(457c) Design and Characterization of a Neutron-Friendly Lithium-Ion Battery Coin Cell for Extreme Fast-Charging | AIChE

(457c) Design and Characterization of a Neutron-Friendly Lithium-Ion Battery Coin Cell for Extreme Fast-Charging


Yusuf, M. - Presenter, Stanford University
LaManna, J., National Institute of Standards and Technology
Preefer, M., Stanford Synchrotron Radiation Lightsource, Menlo Park, CA, 94025, USA.
Paul, P., SLAC National Accelerator Laboratory
Agyeman-Budu, D., Stanford Synchrotron Radiation Lightsource, Menlo Park, CA, 94025, USA.
Toney, M., SLAC National Accelerator Laboratory
Weker, J., SLAC National Accelerator Laboratory
Lithium-ion batteries (LIBs) have profoundly advanced the development of electric vehicles (EV). However, one of the remaining bottlenecks in the widespread deployment of EVs is the long charging time typically required for commercial LIBs. There is a global push towards extreme fast charging (XFC) of EV batteries to reduce their charging times to 10-15 minutes.1However, XFC causes severe degradation in the electrochemical performance of LIBs, which is mainly attributed to irreversible Li plating on the surface of the graphite anode rather than intercalation of Li ions inside the graphite as the battery is fast-charged.2-3 Irreversible Li plating during XFC has been characterized using a variety of techniques such as scanning electron microscopy, transmission electron microscopy, X-ray diffraction, and X-ray micro-computed tomography (CT) amongst others.4 While valuable, these characterization techniques have limitations in terms of the sample preparation involved, spatial and temporal resolution required, and/or the necessary imaging contrast to distinguish between materials of similar atomic number (Z). In addition, understanding the origin and spatial heterogeneity of Li plating across three dimensions (3D) on porous graphite anodes as a function of time necessitates a non-destructive characterization platform to differentiate between graphite and Li.

Neutron-based imaging provides the sensitivity to differentiate graphite from Li due to the large difference in their total neutron (absorption, coherent, and incoherent scattering) cross-sections (Li:C ~ 73:11 barns)5 that are challenging to detect using X-ray imaging alone. However, high energy X-rays provide the benefit of penetrating the metallic battery components. e.g., Cu, and Al current collectors. Therefore, to test the feasibility of simultaneous neutron and X-ray tomography (NeXT), we performed proof-of-concept multi-modal imaging experiments at the BT-2 imaging beamline at National Institute of Standards and Technology Center for Neutron Research.6-7 Our spatial resolution for both X-rays and neutrons was ~15-20 μm. For ex-situ Li plating detection, we imaged 1) pristine/uncycled and 2) a cycled graphite anode. For cycled graphite anode, we disassembled the battery pouch cells in their fully discharged condition and harvested the anode after 450 cycles of 9C charging and C/2 discharging. Thus, our cycled anodes contained regions of high and low Li plating. In addition, to determine NeXT feasibility for in-situ imaging, we characterized a fully assembled, uncycled single-layer battery pouch cell.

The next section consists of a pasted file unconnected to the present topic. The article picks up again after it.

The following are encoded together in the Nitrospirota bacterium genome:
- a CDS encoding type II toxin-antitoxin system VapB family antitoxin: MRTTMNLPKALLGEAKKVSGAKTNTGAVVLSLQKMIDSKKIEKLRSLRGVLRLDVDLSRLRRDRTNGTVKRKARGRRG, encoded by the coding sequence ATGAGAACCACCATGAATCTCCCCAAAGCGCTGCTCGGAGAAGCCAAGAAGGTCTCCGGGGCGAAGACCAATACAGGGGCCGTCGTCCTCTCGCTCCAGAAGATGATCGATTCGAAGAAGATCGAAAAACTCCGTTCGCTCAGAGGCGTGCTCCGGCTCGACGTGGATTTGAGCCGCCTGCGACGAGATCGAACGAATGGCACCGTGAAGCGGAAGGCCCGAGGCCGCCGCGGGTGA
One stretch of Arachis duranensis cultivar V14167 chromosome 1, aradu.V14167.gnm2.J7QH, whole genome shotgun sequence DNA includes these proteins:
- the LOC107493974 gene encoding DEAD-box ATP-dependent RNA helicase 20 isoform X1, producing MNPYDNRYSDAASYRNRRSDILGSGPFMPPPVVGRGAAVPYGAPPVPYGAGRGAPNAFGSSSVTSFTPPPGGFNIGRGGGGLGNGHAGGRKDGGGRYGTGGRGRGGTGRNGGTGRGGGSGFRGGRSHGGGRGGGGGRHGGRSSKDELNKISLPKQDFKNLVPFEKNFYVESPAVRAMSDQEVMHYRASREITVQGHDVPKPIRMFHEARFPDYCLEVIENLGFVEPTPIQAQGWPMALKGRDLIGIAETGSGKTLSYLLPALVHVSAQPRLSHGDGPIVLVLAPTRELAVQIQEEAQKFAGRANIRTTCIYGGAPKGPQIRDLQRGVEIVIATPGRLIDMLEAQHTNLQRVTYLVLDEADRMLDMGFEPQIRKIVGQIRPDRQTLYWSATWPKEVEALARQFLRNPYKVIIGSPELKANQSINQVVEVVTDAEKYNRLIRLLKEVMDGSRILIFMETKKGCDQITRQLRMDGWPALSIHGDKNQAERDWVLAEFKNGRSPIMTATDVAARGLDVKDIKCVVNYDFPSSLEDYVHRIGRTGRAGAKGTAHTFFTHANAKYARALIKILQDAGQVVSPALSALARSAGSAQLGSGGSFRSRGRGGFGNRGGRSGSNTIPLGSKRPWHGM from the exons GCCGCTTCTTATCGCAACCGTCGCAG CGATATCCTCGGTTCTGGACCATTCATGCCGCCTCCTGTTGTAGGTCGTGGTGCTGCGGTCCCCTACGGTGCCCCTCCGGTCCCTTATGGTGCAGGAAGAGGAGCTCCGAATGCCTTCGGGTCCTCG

For data analysis, we used 2D bivariate histogram phase segmentation to differentiate different battery materials such as Cu, graphite and Li, Al, etc.8 However, too low of an X-ray energy (40keV) combined with the flat sample geometry of the graphite strips made it challenging to remove beam hardening artifacts from copper and, therefore, to segment lithium from graphite. For the fully assembled, uncycled pouch cell, we gently rolled the pouch into a ring to fit it into the field-of-view for the highest resolution settings of the system. However, the high neutron attenuation by the hydrogen in EC: EMC (3:7) electrolyte and hydrogenous polymeric materials in the Celgard separator made it particularly difficult to segment graphite anode from the separator and positively identify interfaces.

In this presentation, we will outline the design and characterization of a neutron-friendly LIB coin cell for extreme fast-charging. Our design is based on a standard 2032 format coin cell with custom modifications to address the dual criteria of electrochemistry and neutron imaging, i.e., good neutron transmission and relative contrast from a functional LIB at 6-C charging rate. We will present three advantages of coin cell geometry: 1) coin cells provide more uniform attenuation throughout the entire tomography scan thus reducing artifacts; 2) multiple coin cells can be stacked on top of each other for high throughput battery imaging experiments; 3) they reduce the amount of expensive deuterated materials needed while developing the optimum cell configurations. In addition, we will address the need of a deuterated EC: DMC electrolyte in a fluorinated separator for the neutron-friendly battery design (Figure 1). Since the total neutron cross-section of deuterium and fluorine are on the orders of magnitude lower than that of hydrogen, we anticipate that deuterated electrolyte and a fluorinated separator will help on several fronts. First, these modifications will increase neutron transmission through the battery, thus improving signal-to-noise ratio and reducing acquisition time especially at low neutron flux facilities. Secondly, they will result in a cleaner electrolyte-separator-anode interface for the detection of plated lithium because of absence of hydrogen which is a major source of incoherent scattering in the neutron histogram. Finally, we will show how these modifications affect the electrochemical performance of our LIB coin cells to determine the onset of Li plating at 6-C charging rate. i-e., capacity fade vs. number of cycles.


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